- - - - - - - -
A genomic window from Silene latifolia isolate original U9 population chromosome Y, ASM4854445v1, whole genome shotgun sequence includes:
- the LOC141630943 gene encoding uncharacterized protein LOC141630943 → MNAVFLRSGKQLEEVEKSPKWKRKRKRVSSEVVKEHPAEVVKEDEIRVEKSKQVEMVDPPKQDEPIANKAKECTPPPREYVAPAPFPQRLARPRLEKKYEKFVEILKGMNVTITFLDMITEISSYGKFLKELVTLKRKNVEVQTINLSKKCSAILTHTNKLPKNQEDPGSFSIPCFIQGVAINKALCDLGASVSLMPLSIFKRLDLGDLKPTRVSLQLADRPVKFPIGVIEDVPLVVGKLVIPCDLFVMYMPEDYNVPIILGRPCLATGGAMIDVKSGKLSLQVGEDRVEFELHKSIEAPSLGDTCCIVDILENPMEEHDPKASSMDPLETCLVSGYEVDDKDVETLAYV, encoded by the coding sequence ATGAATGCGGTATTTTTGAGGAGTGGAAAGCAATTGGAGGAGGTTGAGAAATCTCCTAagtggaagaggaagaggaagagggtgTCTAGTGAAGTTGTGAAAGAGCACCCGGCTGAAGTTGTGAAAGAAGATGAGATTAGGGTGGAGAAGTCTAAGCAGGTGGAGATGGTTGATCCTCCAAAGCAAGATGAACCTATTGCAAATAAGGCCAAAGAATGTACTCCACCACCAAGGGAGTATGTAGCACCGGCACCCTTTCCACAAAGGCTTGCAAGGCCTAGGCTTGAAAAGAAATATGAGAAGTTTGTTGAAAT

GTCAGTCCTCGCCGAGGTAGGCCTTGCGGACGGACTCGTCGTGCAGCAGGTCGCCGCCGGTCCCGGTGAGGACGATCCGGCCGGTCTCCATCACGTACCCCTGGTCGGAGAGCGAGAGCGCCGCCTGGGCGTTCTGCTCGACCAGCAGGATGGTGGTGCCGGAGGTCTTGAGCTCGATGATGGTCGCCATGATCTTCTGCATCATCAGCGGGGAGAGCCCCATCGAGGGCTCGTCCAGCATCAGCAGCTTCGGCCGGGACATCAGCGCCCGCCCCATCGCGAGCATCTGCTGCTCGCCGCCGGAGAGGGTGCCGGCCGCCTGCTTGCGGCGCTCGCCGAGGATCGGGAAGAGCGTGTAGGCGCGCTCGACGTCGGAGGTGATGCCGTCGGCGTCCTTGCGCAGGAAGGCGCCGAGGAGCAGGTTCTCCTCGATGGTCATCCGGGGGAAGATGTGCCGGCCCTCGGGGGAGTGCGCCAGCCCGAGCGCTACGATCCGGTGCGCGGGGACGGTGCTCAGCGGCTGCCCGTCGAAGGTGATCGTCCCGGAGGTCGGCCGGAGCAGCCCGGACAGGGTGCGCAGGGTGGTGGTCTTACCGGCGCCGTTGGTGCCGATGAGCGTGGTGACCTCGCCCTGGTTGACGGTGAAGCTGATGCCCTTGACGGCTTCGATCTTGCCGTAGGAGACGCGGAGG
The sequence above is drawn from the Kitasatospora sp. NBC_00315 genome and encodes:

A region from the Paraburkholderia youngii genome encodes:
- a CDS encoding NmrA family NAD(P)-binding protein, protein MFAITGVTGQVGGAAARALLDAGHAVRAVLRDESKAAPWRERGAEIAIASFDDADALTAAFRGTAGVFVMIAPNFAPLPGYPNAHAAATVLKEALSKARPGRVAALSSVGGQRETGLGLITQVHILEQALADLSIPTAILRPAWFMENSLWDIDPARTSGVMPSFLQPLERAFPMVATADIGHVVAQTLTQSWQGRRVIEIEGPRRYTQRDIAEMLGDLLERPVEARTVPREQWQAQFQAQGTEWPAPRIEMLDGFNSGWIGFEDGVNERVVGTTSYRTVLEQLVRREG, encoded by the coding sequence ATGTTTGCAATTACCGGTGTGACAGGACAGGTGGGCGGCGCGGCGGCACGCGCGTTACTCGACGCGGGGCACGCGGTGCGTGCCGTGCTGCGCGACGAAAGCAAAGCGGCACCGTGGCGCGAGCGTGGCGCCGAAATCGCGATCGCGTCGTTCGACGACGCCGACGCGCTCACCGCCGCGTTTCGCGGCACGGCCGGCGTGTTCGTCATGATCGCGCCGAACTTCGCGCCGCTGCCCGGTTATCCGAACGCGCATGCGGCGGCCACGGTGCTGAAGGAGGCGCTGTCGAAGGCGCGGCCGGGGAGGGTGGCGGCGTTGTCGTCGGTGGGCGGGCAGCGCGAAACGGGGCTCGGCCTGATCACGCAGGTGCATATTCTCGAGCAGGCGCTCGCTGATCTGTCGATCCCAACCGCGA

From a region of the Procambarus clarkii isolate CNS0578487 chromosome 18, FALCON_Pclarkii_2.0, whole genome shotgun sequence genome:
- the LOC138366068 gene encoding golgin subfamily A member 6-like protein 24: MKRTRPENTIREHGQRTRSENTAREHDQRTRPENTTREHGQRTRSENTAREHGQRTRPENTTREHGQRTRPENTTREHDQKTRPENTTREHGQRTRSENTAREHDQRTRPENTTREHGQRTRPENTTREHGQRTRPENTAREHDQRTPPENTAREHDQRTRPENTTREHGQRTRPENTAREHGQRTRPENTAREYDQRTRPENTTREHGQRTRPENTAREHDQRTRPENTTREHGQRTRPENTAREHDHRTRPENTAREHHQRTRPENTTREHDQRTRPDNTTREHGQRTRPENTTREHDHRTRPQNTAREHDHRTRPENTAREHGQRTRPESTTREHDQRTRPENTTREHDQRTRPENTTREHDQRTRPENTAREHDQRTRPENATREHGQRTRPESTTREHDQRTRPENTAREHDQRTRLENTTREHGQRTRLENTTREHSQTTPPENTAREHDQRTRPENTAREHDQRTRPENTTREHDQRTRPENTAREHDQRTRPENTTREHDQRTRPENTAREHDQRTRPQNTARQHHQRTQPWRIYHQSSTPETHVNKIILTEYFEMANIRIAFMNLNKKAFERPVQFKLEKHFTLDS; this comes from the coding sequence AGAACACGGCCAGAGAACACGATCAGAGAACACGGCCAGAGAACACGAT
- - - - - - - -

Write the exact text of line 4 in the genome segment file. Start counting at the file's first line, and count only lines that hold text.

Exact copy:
The sequence above is drawn from the Kitasatospora sp. NBC_00315 genome and encodes: